One interpretation of this line—DiCaprio’s spur-of-the-moment contribution—would be Americans, or the West in general, in which case the price of having everything was the end of life on earth, which means we really didn’t have anything.

Did the human race aside from the rich countries have everything? In a sense, yes, they may not have had the money, but they had the imagination and aliveness to notice what was going on with nature and species while megalomaniacs like Isherwell were siphoning off all the wealth of the world in their pockets.

Just to be human, to be alive in any condition, was to have “everything,” is the most poignant interpretation of Mindy’s words, but the movie’s depiction of willful human delusion speaks to the reality that civilizations once they reach a certain point destroy themselves. And because the current civilization is global, it means the end of not just a single empire or hegemon but the entire human race.

Let’s admit it, at this moment, we, all of us around the world, have nothing.

In short, Don’t Look Up is caught in dilemmas it cannot resolve, and perhaps never intended to resolve. If American hyperconsumerism, and its associated disability of philosophical nullity, is the problem leading to the environmental meltdown, then how is this same entity expected to dissolve itself peacefully and in a way that benefits the rest of the world? It is a zero-sum-game that is being played, so far to America’s advantage since the end of World War II, but it is a game that has clearly reached its limits (one of whose minor and early manifestations is the global pandemic). Yet it cannot be spoken of explicitly, even in this movie which dares to do so much so well.

The judicious use of wealth, despite its feverish new distractions, is not a corrective, and yet it is apparently all we have to imagine so-called “alternatives,” including the most hypertechnological ones. But technology is the root of the evil, with science (despite its current valorization by a dumb-stricken global population affected by the pandemic) actively driving humanity to extinction, under the banner of progress.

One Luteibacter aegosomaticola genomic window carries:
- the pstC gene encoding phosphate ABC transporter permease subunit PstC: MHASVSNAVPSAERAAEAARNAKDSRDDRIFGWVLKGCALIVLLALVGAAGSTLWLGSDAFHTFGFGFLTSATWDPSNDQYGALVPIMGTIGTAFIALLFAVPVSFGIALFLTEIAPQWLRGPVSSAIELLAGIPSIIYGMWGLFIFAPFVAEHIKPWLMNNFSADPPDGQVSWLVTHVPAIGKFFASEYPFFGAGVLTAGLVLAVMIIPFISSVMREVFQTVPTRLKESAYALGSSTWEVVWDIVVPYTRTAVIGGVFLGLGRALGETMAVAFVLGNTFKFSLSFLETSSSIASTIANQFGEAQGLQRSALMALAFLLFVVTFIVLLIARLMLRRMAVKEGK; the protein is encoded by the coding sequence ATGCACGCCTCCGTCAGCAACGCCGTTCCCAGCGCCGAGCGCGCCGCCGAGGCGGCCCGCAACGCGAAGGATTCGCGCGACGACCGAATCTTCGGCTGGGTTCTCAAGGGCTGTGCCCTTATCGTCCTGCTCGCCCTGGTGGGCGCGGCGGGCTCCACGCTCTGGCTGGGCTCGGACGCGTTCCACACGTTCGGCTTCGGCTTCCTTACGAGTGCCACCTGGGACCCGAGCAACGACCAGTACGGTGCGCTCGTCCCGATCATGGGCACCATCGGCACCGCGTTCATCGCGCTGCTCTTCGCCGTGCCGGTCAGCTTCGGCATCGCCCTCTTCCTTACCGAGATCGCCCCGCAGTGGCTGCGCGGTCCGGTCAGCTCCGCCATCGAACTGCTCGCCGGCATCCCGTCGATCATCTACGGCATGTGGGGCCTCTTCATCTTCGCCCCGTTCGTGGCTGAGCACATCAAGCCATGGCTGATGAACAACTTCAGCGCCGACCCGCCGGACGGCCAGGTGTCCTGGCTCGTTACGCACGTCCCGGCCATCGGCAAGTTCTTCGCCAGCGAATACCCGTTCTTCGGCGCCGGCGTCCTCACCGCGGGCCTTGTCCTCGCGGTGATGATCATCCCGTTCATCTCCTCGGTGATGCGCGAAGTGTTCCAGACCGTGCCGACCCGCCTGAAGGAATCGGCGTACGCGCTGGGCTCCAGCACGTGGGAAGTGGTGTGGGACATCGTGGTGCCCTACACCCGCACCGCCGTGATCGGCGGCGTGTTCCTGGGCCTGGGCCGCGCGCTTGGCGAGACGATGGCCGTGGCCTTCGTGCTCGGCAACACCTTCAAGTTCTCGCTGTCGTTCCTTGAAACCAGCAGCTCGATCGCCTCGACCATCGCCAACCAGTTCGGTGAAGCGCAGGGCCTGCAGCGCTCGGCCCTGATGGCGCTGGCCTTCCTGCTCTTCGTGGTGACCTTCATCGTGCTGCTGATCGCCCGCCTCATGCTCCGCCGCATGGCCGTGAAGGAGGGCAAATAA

It is the essential movie of the moment, advancing the philosophical conundrums of The Truman Show (1998), the Matrix movies, Idiocracy (2006) and Michael Moore’s movies to almost their logical conclusion, and it spares no party in its harsh critique of American escapism in the face of disaster (both the president and the chief of staff, and the technology egomaniac, could easily belong to either side of the current partisan divide), yet it cannot quite give up its nostalgia for optimistic American salvationism.

The morning show on which Mindy and Dibiasky present their findings (hosted by a Mika Brzezinski-like Brie Evantee, played by Cate Blanchett, who intentionally dumbs herself down to be in sync with the style of the show) is one where they “just keep the bad news light.” Despite dealing with the weightiest of all issues, the extinction of life, Don’t Look Up is penetrated by just a bit too much light.


Anis Shivani is the author of many critically-acclaimed books of fiction, poetry, and literary criticism. His recent political books include Why Did Trump Win?, A Radical Human Rights Approach to Immigration, and Confronting American Fascism